After exploring town Sam found a nice seafood café above the harbor where most of us enjoyed an excellent dinner. We generally split the bill between everyone and including drinks, dinner and desert we averaged $10 US per person per dinner for top notch seafood.

Madeline and Chris have a great hiking/alternative travel tour book and discovered an amazing historic tangerine farm turned into a museum/guest house/organic restaurant, www.quintadomartelo.com, run by a young local man. We can’t wait to check it out next year!

Thursday morning we hiked and explored this beautiful and historic city, crew caught up on internet and I checked out the unfinished boatyard where we now hope to leave MT next November. We cleared out for Kinsale, Ireland, but planned to stop on the other side of the island at the new marina at Praia do Vittoria long enough to photograph the marina and boatyard and buy a final round of ice cream cones. We

Madeline questions the weather

found a totally packed small marina with a strong onshore wind. Although the marina manager and friends on a Valiant 42 said we could raft outside of them, it didn’t look comfortable or safe, so we waved goodbye and set sail for miles for Ireland, 1150 miles away.

We’ve had brilliant sunny weather and winds consistently around 10 knots until this afternoon when it dropped to 6-7 knots, so we dropped the whisker pole, partially furled the headsail, sheeted in the main and are making tracks across the center of the high pressure cell that is dominating the area. Every day we have seen sperm whales, sometimes just a few boat lengths away, and three times we have been surrounded by leaping dolphins. But no fish.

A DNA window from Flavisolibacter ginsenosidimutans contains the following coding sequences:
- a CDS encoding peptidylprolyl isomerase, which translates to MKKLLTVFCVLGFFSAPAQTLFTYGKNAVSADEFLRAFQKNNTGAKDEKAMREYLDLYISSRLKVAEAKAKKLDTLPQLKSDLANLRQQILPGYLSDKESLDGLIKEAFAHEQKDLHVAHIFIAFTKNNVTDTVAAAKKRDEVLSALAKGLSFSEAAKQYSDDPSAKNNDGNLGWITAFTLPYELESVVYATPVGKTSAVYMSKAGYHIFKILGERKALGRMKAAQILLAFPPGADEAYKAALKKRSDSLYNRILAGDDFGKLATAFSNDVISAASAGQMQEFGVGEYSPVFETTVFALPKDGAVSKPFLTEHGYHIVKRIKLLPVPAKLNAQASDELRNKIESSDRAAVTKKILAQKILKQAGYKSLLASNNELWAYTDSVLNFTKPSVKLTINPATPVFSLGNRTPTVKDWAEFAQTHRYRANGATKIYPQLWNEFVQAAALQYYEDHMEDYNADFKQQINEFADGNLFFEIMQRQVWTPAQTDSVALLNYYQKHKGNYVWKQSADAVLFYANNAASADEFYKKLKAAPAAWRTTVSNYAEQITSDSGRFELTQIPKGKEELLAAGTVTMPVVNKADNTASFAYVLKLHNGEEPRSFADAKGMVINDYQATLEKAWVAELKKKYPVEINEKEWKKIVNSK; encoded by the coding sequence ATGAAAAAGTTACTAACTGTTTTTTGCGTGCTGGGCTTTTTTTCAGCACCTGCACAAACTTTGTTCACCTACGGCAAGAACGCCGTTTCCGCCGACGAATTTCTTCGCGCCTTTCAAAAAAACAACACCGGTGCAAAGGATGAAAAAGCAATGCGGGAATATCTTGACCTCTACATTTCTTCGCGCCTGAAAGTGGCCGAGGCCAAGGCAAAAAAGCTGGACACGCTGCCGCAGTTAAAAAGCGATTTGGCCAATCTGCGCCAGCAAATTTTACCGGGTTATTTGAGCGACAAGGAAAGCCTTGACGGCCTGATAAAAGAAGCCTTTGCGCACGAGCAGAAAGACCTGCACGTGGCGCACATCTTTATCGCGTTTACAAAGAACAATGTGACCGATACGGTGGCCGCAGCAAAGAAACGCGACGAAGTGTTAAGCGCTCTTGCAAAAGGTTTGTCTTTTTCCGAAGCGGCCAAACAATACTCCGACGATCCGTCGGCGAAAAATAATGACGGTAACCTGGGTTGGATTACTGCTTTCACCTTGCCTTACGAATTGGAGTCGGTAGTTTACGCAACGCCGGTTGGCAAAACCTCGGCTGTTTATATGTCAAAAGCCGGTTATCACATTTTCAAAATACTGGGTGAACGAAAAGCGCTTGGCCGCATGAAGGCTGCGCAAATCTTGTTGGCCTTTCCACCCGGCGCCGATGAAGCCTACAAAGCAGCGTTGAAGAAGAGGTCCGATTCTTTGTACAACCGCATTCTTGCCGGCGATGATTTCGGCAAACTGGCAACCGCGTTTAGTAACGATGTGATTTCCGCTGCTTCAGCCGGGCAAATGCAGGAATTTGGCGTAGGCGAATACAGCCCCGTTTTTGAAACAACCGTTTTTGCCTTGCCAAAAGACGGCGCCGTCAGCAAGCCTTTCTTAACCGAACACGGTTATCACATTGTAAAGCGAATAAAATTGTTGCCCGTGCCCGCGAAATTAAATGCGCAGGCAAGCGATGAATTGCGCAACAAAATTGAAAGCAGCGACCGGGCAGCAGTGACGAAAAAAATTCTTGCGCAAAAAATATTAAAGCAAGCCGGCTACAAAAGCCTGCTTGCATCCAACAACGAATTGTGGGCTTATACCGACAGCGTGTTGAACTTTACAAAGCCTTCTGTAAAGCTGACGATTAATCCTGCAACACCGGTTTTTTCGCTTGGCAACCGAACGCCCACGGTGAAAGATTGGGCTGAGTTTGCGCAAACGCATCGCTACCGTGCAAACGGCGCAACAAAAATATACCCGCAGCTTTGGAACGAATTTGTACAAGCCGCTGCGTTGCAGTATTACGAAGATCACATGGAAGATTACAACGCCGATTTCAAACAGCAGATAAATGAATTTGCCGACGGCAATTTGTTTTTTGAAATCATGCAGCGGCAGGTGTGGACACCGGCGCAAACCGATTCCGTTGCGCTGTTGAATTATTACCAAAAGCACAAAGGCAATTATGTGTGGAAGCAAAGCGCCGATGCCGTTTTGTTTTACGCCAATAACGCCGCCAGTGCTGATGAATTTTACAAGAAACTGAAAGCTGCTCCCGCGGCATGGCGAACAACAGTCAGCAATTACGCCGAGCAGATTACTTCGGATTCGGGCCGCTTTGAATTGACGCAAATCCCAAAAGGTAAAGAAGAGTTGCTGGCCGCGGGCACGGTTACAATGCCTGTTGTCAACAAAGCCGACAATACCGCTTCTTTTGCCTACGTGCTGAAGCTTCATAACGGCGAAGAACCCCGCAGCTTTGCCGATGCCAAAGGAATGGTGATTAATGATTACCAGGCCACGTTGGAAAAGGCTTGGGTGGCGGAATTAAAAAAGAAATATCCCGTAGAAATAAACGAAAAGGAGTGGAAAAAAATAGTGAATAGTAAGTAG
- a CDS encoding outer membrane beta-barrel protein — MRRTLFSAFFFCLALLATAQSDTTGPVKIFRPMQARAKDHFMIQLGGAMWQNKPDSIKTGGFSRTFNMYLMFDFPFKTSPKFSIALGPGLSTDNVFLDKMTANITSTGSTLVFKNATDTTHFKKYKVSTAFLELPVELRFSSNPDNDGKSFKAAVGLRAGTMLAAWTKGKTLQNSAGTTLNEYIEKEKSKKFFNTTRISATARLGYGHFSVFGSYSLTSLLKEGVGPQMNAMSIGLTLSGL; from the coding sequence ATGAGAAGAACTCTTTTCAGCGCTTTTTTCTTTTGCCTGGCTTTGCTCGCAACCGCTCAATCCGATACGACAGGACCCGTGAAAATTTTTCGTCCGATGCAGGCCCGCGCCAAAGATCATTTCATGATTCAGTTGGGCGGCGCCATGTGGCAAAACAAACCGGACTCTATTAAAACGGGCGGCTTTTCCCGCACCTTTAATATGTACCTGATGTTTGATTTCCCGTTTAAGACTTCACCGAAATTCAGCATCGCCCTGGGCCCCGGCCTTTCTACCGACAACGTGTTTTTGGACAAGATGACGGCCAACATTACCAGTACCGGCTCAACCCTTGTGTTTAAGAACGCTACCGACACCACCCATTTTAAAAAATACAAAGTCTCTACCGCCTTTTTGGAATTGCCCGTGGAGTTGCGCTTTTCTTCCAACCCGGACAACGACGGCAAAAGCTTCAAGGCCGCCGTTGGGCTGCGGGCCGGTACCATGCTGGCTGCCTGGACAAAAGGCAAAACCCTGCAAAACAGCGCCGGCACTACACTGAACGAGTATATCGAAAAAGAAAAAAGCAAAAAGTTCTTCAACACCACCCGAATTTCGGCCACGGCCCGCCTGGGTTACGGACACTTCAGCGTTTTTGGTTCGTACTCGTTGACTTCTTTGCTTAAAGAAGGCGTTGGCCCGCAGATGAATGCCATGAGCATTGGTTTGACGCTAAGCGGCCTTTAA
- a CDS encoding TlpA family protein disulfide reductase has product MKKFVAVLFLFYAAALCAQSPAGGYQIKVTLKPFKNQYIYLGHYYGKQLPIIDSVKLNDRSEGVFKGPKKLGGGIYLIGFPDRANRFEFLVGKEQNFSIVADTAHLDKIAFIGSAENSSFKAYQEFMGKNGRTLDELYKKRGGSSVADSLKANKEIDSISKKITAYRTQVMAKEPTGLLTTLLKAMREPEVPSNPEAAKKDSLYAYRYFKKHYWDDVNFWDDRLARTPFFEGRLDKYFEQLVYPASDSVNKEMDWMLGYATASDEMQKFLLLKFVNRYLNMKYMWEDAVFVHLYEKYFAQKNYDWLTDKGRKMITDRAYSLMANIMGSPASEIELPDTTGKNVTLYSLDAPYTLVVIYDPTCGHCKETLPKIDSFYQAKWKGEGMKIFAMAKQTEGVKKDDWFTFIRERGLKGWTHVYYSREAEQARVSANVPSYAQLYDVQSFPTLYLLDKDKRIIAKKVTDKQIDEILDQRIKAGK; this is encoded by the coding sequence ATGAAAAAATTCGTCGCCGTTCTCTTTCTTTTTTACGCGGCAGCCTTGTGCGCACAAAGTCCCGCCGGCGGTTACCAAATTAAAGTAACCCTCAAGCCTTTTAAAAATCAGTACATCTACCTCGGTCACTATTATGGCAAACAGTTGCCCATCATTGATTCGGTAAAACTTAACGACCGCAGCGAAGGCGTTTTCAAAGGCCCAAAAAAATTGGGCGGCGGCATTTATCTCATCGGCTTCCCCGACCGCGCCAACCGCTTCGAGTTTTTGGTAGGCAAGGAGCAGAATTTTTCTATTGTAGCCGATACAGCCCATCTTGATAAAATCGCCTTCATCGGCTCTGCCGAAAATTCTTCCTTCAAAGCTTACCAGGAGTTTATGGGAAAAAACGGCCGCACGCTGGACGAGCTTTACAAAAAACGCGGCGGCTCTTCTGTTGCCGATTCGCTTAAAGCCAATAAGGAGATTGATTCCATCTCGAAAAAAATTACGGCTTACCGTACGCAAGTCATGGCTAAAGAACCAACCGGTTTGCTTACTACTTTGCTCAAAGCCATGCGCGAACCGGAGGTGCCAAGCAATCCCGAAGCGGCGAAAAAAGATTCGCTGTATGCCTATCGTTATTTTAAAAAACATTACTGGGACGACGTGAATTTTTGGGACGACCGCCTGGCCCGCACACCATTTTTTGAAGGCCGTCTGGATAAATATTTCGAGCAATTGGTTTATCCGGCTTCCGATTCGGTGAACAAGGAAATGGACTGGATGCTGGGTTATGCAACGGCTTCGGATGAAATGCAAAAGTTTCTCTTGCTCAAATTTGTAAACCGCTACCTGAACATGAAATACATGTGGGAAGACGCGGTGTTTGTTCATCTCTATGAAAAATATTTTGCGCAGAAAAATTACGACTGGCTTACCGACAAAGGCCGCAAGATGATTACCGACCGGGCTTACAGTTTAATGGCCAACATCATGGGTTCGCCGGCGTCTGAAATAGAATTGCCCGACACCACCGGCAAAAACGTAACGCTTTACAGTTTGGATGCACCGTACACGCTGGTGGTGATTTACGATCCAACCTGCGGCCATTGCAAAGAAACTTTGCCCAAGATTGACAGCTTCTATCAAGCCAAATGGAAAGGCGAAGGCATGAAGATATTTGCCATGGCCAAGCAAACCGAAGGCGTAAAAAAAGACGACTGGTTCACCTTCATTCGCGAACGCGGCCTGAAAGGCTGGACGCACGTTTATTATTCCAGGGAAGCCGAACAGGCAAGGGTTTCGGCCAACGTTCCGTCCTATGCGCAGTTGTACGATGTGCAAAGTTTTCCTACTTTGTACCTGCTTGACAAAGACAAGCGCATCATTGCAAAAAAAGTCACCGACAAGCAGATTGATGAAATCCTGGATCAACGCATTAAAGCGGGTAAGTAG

We are now receiving excellent quality weatherfax charts many times a day from Northwood, near London, and between those charts and the excellent GRIB files (thank you Jim Corenman!) it looks like we should pick up some very welcome fresh (15-25) kt NW winds in a day or two that should give us a good ride into Ireland.

We are nearly caught up on our busy teaching schedule, and this crew are quick learners, every one of them having aced our weather test.

Jeremy, Allison, Madeline, Chris, Sam and Richard

Here they are:

Allison McGhee, 27 is a high school Spanish teacher in Louisville, Kentucky who just purchased a Harpoon 4.6 sloop on which she looks forward to introducing her 3.5 year old son to sailing. She hopes to spend next year in Argentina on a Fulbright Teacher Exchange, and after that, who knows? Maybe pharmacy school in Florida to be closer to the water, followed by a job in Puerto Rico where she and her son can sail every day, then perhaps take off and sail around to world!

Madeline Hutcheson, 44 grew up sailing on the Chesapeake Bay in Virginia and joins us with the goal of building confidence, honing skills and gaining more blue water experience. She and long time friend Chris Knapp sailed from Tahiti to Hawaii aboard Alaska Eagle in 2002. Friends since college, they both share a love of sailing and travel. When not on the high seas or scheming her next adventure, Madeline works as a free lance writer in Richmond, Virginia.

Chris Knapp, 43 of Houston, Texas has had a lifelong interest in sailing, particularly passage making. “I make these trips for the confidence they build and what they teach about self-sufficiency and teamwork.” Chris is a master swimmer and involved with investments.

Jeremy Westerman, 38 is originally from England’s Lake District, but nine years ago was recruited to work in the San Francisco Bay area software industry. He currently sails frequently on SF Bay by chartering and racing with Modern Sailing Academy and Spinnaker Sailing in Redwood City with the goal of combining extended cruising with living and working in Australia and NZ in the next five years.